Justia: The Year in Review


2010 is almost gone–it’s been a very eventful year here at Justia. Indulge us while we review this year’s contributions to legal information on the internet. And, we are getting plans ready for 2011–if you have any ideas about things you’d like to see at Justia.com, please let us know in the comments!

Free Law!!

First of all– we have to talk about Law.gov. This movement really took off in 2010, and we are very proud to have been a part of the effort. There have been meetings and conferences across the United States, from which a Principles and Declaration was drafted. Google granted Public.Resource.Org $2M in furtherance of the law.gov effort, and most recently, the Report of Current Opinions was announced. RECOP will distribute current caselaw from the 50 states and the federal courts freely on the internet.

This is an amazing and historic achievement–we are solidly on the road to dismantling the paywall for legal information in this country. There is much more to do, but I think it’s important to recognize the tremendous effort that co-convenors and volunteers put into this project, and showcase the success that they have achieved thus far.

New Properties

We launched several new sites this year that we’re very proud of!

  • The Virtual Chase, a site previously run by law librarian Genie Tyburski, was relaunched by Justia this year. TVC is a great source for legal research, appropriate for consumers just learning a new topic, as well as for attorneys and librarians performing sophisticated research. We are proud to carry on Genie’s legacy, and to help expand access to research materials on the internet.
  • Justia Mexico:  a portal for legal information in Mexico–the first of its kind! Thanks to our amazing team in Mexico, our site is able to provide pinpoint access to Mexican court decisions, codes, laws, and regulations for Mexico and all of its states.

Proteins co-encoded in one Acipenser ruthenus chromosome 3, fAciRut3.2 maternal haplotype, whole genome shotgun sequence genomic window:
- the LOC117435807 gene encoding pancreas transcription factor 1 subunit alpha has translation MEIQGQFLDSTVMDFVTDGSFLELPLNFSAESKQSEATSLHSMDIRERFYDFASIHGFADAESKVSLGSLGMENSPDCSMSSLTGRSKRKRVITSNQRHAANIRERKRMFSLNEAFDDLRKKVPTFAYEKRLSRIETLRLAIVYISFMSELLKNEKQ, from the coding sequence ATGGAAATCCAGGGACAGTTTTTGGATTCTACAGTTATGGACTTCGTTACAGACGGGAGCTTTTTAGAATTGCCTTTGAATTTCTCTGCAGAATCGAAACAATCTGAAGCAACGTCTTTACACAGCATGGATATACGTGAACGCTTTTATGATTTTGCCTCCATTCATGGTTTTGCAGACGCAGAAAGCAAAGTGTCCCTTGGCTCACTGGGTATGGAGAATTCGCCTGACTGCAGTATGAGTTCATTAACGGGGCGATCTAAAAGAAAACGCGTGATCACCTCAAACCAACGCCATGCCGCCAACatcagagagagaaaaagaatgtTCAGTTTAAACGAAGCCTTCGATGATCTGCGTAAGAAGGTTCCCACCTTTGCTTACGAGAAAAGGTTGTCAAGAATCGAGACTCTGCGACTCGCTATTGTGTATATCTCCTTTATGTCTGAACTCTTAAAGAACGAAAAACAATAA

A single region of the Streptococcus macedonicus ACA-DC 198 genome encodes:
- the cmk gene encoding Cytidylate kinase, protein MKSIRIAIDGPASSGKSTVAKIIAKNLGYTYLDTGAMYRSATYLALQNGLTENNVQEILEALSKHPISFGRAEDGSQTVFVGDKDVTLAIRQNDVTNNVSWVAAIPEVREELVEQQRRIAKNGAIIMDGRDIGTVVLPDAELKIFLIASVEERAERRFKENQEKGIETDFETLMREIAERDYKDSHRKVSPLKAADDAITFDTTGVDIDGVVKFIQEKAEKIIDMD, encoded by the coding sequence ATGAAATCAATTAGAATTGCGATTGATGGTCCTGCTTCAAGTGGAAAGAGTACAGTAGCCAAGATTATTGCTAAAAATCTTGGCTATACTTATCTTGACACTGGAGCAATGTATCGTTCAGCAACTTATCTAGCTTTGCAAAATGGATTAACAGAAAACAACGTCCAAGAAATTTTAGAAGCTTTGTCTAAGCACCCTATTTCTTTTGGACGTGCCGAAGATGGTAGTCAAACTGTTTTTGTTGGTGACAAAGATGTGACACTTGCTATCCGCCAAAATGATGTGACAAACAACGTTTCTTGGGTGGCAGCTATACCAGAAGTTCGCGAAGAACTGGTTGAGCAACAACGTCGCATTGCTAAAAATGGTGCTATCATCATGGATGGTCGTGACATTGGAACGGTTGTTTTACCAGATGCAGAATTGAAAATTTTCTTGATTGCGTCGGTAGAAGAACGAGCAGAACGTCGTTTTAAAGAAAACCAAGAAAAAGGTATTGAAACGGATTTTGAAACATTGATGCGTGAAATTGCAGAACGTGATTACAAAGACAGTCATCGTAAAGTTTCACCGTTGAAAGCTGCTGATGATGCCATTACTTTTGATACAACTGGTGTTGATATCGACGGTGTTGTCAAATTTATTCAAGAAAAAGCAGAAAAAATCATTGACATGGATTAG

• Justia Legal Answers:  a question and answer portal for consumers. Answers is really taking off–with consumers from across the country posting their legal questions and getting helpful and thoughtful answers from local attorneys.
  • SCOCAL: a joint effort with Robert Crown Law Library at Stanford and Fastcase. This is an amazing resource where you can find California Supreme Court opinions, indexed and annotated by law students at SLS. This is the first step in building a free, distributed database of intelligently annotated caselaw.

Social Media

Like most web companies, we are out of the kiddie pool and in the deep end with social media this year.

  • We are loving Facebook and its ability to connect us with users all over the US and share late breaking legal news and commentary. We’ve got some great discussion on our page — everything from the Health Care plan to copyright issues to the death penalty. It’s been fascinating to watch the conversation unfold.
  • Twitter started out as a time waster in the office (actually, I think that’s still in my bio), but quickly grew into its own social media strategy. We’re very active now, building communities through Legal Birds, sharing news, opinions, and gossip.
  • We’ve also made a strong effort to blog regularly here, and its been very rewarding. I think I speak for all of the bloggers at Justia when I say that we feel much more plugged in, both to legal news and to our fellow lawyers, law librarians, and free law geeks.

Happy New Year, and as we say Onward! We wish you lots of happiness, prosperity, and good tidings for 2011.